‘We’re All A Little Looney!’ 15 Trivia Tidbits About ‘Tiny Toon Adventures’

‘We’re All A Little Looney!’ 15 Trivia Tidbits About ‘Tiny Toon Adventures’

They’re tiny, they’re toony, and they’re back. After three decades in detention, the gang from Tiny Toon Adventures has finally returned for the new Max/Cartoon Network series Tiny Toons Looniversity. If you haven’t checked it out yet, gear yourself up with some tidbits about the original 1990s classic, including the creator’s favorite student and how involved Steven Spielberg was with the series. And now our intro’s done. 

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The Birth of Buster and Babs

While Tiny Toon Adventures was created and developed by Tom Ruegger, the genesis for the show came from Spielberg and Warner Bros. President Terry Semel. Legendary animation writer Paul Dini told Comics Scene magazine that Semel was looking to “inject new life into the Warner Bros. Animation department.”

No Little Bugs

Dini also said of Tiny Toons Adventures, “When Tiny Toons was announced, everybody automatically felt it was going to be little Bugs, little Daffy, little Porky, and that was never really the intention. The idea was to create new characters that might be junior versions of the characters, but different personalities.”

Babs Is Best

Of the various characters created for Tiny Toons, Ruegger cites Babs Bunny as the most significant due to her being the first lead female character in a Warner Bros. cartoon and being genuinely funny.

ACME Looniversity’s Teaching Staff

In a recent interview with Cracked, Ruegger said Warner Bros. only required him to bring in Bugs Bunny as a teacher. The remaining Looney Tunes staff at ACME Looniversity were up to him.

Drawing from the Classics

Jean MacCurdy, executive producer on Tiny Toons Adventures, once explained, “The original directors (of Looney Tunes) Tex Avery, Bob Clampett, Friz Freleng, Chuck Jones, Bob McKimson, each one of those brought to the Looney Tunes something unique. Chuck had the wit and sophistication, Friz had the music, and Bob Clampett had the insanity. Tex had the gags. We tried to take a little bit from each of them when we went ahead with Tiny Toons.”

A Familiar Approach

“One of the advantages we had at Warner Bros. was that they really wanted to make Tiny Toons in the style that the old cartoons were made in that they had units that had individual story people and layout people. It was this great process of discovery,” said Dini.

No Skimping on the Music

MacCurdy recalled in an interview that, “When we first started Tiny Toon Adventures, we had a meeting one day with Mr. Spielberg, and the issue of music came up. We were talking about how important (composer) Carl Stalling had been to the original Looney Tunes, and Steven said, ‘Of course, we’re going to have a full orchestra for these cartoons.’” MacCurdy, who was in charge of the budget, resisted, saying that things just weren’t done that way anymore, but Spielberg replied by simply stating, “No. We’re going to have a full orchestra,” and that was that.

The Opening Theme

The writer of Tiny Toons’ earworm theme song was Bruce Broughton, an Oscar-nominated composer.

Spielberg Was Very Involved

“Steven Spielberg was very involved in Tiny Toons,” writer and producer Sherri Stoner has explained. “He was very involved in the development of the characters with Tom (Ruegger) and some of the other people. When I was onboard, we would send him a script. We’d get it over to Amblin around 5, and usually, by 8, he’d be calling with notes on it. Nobody does that.”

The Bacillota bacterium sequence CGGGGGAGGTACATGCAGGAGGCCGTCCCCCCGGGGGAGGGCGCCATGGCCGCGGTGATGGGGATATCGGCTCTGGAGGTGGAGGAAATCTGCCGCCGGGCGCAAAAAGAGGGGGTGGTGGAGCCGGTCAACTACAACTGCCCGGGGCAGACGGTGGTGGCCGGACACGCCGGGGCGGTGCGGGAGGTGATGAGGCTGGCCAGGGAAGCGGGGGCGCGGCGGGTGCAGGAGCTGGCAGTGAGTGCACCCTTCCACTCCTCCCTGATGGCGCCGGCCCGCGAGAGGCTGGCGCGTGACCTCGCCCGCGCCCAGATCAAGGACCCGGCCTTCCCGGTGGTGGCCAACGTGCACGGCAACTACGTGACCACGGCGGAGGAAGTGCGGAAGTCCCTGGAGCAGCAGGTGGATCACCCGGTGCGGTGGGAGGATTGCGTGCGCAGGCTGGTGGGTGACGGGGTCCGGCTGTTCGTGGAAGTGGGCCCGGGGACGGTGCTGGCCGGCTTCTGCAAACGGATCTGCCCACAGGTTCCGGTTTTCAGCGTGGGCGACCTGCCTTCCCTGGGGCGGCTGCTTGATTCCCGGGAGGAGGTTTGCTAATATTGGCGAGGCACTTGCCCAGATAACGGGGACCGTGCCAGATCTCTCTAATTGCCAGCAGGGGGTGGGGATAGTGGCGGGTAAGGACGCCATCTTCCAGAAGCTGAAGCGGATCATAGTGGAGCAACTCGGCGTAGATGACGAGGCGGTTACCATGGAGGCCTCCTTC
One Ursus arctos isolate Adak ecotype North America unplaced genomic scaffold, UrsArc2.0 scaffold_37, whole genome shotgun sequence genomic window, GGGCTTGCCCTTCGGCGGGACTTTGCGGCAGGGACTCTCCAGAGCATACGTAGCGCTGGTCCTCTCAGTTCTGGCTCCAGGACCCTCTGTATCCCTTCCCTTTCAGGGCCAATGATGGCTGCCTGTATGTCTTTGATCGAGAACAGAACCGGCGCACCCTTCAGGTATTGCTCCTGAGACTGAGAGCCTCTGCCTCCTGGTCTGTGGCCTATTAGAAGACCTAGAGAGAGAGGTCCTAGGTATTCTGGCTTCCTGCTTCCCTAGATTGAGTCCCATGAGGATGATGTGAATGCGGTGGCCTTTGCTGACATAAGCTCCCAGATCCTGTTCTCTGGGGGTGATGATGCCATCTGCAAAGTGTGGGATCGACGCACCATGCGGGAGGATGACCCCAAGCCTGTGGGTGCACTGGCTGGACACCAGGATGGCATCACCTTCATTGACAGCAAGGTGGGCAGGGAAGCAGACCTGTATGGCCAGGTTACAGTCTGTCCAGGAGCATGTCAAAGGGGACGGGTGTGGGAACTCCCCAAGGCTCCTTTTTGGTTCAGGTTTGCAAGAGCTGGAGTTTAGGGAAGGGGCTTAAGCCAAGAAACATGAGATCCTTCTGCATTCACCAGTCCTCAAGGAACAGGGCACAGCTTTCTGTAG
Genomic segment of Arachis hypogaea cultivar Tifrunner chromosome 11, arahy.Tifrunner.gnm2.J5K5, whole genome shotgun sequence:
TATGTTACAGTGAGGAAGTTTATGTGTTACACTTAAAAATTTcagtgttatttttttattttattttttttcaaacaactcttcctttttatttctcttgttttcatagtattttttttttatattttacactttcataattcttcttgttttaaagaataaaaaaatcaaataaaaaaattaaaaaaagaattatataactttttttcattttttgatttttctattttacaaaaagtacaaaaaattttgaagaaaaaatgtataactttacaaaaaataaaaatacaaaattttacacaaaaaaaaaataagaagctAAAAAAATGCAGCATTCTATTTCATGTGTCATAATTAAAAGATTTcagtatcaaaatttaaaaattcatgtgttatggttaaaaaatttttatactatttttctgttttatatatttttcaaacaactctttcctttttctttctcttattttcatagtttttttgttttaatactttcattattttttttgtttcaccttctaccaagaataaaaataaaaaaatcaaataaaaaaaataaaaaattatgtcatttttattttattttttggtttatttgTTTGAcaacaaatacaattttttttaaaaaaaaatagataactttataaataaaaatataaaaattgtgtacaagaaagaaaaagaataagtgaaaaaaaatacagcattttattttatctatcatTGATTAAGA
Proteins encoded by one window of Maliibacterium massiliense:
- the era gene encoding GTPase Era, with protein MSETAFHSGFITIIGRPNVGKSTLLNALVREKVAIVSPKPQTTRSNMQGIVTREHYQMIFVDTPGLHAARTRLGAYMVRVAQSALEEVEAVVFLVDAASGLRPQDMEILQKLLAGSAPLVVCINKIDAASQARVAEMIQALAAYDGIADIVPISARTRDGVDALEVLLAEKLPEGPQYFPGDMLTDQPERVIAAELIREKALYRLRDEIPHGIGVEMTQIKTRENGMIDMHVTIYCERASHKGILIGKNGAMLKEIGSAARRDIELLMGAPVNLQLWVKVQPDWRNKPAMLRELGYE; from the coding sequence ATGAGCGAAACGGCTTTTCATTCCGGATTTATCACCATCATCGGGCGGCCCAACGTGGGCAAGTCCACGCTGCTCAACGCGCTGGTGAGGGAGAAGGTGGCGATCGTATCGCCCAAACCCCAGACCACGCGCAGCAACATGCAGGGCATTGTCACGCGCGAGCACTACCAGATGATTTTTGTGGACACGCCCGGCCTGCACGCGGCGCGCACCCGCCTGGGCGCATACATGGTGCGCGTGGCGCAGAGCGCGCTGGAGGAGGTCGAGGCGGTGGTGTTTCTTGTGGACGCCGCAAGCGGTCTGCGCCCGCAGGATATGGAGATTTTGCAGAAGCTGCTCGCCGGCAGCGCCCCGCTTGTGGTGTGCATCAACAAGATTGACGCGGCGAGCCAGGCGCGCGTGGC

Returning Cast Members

While almost every Looney Tunes character who appeared on Tiny Toons was recast — mostly due to Mel Blanc dying in 1989 — two actors did return to voice their classic era characters: Stan Freberg as Pete Puma and June Foray as Granny. 

Spielberg’s Cameo

Spielberg had a cameo on the show as a white rabbit that was clearly meant to be Roger Rabbit.

One Episode Was Created by Three Teenage Fans

In 1991, three 13-year-old girls from Waynesboro, Virginia, wrote and drew a fan episode of Tiny Toons and sent it to Spielberg. Astonishingly, the story made it all the way to Spielberg, who decided to make it into an episode. Season Two’s “Buster and Babs Go Hawaiian” was credited to the girls — Renee Carter, Sarah Creef and Amy Crosby — who were also caricatured in the episode along with Spielberg (who played himself).

The Series Was Followed by Two Specials

While the main series ended in 1992 after 98 episodes, the characters returned in two animated specials: Tiny Toon Spring Break in 1994, and Tiny Toons’ Night Ghoulery in 1995.

Elmyra’s Second Act

Six years after Tiny Toon Adventures, Elmyra returned for Pinky, Elmyra and the Brain. The cartoon was a restructuring of Pinky and the Brain stemming from Kids WB’s desire for more recurring characters than the two titular mice. No one opposed this idea more than the writers. They even retaliated by adding this line to the new theme: “So Pinky and the Brain / Share a new domain / It’s what the network wants / Why bother to complain?”

Ruth Clampett’s Seal of Approval

Clampett, daughter of one of the most celebrated Looney Tunes directors, Bob Clampett, said of Tiny Toon Adventures, “A lot of people I know talk about the early Looney Tunes cartoons and that there will never again be cartoons as great as that — that only the old stuff is good — and I don’t agree with that. When I imagine what it must have been like for Steven Spielberg and the amazing team they put together for Tiny Toons, the challenge that they had — to create a new property that was inspired by the Looney Tunes cartoons, but really needed to stand on its own and have its own spirit — that must have been incredibly intimidating, a really daunting task, yet, they did it and they did a beautiful job.”

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